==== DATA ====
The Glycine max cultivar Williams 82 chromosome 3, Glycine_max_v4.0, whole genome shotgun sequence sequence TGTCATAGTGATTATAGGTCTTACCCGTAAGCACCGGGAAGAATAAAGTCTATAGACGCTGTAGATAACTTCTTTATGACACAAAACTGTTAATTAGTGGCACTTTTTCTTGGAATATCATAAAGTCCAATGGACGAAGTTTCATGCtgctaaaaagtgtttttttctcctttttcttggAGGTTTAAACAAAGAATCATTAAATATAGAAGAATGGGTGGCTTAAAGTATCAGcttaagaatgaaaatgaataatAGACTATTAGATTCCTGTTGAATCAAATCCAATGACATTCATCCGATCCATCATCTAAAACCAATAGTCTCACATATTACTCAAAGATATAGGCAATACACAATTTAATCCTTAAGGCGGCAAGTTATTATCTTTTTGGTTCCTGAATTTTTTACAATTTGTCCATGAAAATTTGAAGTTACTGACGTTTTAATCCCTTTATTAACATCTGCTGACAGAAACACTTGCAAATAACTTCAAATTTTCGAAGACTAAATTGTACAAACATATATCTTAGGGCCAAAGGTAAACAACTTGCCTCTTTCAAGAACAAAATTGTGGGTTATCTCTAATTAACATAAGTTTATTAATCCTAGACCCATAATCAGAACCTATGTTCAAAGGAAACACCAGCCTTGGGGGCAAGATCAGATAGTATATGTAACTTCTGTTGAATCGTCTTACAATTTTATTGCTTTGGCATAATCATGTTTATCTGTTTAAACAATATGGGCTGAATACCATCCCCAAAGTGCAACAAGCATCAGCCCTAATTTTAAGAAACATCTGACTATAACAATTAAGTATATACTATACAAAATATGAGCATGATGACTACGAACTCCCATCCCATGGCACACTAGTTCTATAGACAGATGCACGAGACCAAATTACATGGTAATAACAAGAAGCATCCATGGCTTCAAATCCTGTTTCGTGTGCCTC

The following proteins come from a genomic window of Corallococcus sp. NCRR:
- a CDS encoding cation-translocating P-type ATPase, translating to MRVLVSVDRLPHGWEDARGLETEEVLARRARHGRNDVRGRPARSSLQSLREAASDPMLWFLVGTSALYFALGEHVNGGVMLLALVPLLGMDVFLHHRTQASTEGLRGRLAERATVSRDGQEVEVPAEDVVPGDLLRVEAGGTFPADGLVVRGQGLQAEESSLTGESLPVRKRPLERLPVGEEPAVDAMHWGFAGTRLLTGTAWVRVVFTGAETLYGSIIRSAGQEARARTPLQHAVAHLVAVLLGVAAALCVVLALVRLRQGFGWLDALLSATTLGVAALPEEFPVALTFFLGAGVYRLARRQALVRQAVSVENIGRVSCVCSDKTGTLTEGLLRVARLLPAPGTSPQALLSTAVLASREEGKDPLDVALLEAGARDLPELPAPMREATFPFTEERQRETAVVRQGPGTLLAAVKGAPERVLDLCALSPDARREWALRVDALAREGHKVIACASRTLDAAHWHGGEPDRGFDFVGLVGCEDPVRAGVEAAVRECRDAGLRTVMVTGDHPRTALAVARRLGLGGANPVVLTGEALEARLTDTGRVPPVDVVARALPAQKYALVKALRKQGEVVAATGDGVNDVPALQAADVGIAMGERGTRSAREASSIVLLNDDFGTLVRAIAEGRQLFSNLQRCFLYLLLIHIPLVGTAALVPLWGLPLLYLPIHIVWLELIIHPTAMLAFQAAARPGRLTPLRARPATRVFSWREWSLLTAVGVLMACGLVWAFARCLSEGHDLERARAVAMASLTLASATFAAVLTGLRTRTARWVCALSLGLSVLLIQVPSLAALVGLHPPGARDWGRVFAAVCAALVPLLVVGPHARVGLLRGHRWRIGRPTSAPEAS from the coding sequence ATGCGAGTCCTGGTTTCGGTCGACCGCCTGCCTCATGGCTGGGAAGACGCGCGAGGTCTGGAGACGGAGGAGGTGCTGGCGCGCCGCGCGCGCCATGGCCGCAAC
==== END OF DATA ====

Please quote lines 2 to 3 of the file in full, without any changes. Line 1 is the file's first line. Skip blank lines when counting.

The following proteins come from a genomic window of Corallococcus sp. NCRR:
- a CDS encoding cation-translocating P-type ATPase, translating to MRVLVSVDRLPHGWEDARGLETEEVLARRARHGRNDVRGRPARSSLQSLREAASDPMLWFLVGTSALYFALGEHVNGGVMLLALVPLLGMDVFLHHRTQASTEGLRGRLAERATVSRDGQEVEVPAEDVVPGDLLRVEAGGTFPADGLVVRGQGLQAEESSLTGESLPVRKRPLERLPVGEEPAVDAMHWGFAGTRLLTGTAWVRVVFTGAETLYGSIIRSAGQEARARTPLQHAVAHLVAVLLGVAAALCVVLALVRLRQGFGWLDALLSATTLGVAALPEEFPVALTFFLGAGVYRLARRQALVRQAVSVENIGRVSCVCSDKTGTLTEGLLRVARLLPAPGTSPQALLSTAVLASREEGKDPLDVALLEAGARDLPELPAPMREATFPFTEERQRETAVVRQGPGTLLAAVKGAPERVLDLCALSPDARREWALRVDALAREGHKVIACASRTLDAAHWHGGEPDRGFDFVGLVGCEDPVRAGVEAAVRECRDAGLRTVMVTGDHPRTALAVARRLGLGGANPVVLTGEALEARLTDTGRVPPVDVVARALPAQKYALVKALRKQGEVVAATGDGVNDVPALQAADVGIAMGERGTRSAREASSIVLLNDDFGTLVRAIAEGRQLFSNLQRCFLYLLLIHIPLVGTAALVPLWGLPLLYLPIHIVWLELIIHPTAMLAFQAAARPGRLTPLRARPATRVFSWREWSLLTAVGVLMACGLVWAFARCLSEGHDLERARAVAMASLTLASATFAAVLTGLRTRTARWVCALSLGLSVLLIQVPSLAALVGLHPPGARDWGRVFAAVCAALVPLLVVGPHARVGLLRGHRWRIGRPTSAPEAS from the coding sequence ATGCGAGTCCTGGTTTCGGTCGACCGCCTGCCTCATGGCTGGGAAGACGCGCGAGGTCTGGAGACGGAGGAGGTGCTGGCGCGCCGCGCGCGCCATGGCCGCAAC